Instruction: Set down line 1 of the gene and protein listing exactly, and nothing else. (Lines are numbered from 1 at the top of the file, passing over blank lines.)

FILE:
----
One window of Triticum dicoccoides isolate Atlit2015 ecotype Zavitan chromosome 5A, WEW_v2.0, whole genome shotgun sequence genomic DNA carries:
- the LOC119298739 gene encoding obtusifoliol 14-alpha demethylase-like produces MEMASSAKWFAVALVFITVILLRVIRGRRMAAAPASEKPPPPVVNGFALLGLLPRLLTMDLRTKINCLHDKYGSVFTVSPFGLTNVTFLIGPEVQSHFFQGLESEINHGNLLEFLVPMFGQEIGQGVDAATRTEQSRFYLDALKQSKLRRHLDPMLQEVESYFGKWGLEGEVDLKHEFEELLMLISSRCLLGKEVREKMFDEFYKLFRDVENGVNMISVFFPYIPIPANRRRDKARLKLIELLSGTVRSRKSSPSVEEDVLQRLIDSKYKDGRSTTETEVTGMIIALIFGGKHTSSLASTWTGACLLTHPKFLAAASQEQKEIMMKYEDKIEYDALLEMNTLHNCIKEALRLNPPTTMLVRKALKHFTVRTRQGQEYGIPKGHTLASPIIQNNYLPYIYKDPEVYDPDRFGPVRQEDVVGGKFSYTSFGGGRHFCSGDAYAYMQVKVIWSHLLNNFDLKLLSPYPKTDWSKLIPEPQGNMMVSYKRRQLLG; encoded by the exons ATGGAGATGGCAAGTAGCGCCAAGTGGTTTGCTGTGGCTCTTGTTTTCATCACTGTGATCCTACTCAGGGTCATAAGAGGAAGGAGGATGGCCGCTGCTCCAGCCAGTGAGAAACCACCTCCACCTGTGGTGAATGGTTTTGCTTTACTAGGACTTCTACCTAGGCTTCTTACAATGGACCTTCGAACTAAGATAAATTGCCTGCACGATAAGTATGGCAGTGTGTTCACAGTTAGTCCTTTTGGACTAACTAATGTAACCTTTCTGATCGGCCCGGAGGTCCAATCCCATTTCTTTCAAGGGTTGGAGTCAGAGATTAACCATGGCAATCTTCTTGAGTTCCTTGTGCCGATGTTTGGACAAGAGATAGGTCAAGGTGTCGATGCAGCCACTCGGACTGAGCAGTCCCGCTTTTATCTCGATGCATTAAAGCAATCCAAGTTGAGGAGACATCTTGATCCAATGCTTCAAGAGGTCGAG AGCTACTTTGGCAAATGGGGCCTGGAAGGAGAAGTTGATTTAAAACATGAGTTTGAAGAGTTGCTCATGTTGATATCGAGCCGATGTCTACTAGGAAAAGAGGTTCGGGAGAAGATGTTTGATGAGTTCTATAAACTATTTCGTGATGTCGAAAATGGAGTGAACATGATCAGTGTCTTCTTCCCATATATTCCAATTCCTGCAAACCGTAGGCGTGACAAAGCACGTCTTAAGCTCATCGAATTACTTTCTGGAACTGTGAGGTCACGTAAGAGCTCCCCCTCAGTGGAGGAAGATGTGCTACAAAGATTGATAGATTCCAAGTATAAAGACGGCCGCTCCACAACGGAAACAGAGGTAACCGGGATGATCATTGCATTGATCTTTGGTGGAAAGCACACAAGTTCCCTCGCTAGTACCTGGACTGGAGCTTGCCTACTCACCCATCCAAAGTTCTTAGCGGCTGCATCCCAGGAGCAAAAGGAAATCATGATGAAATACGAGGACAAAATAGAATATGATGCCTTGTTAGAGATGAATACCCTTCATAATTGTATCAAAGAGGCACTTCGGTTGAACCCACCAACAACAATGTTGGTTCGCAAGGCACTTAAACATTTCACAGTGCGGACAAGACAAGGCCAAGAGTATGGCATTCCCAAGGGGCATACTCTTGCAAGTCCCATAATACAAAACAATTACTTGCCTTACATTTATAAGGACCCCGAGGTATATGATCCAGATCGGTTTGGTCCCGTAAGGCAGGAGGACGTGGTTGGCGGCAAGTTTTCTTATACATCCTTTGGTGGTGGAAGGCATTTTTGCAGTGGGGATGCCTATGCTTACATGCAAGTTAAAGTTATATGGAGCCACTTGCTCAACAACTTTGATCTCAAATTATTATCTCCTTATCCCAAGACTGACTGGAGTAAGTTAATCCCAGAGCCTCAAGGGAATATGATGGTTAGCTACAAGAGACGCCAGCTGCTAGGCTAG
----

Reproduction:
One window of Triticum dicoccoides isolate Atlit2015 ecotype Zavitan chromosome 5A, WEW_v2.0, whole genome shotgun sequence genomic DNA carries: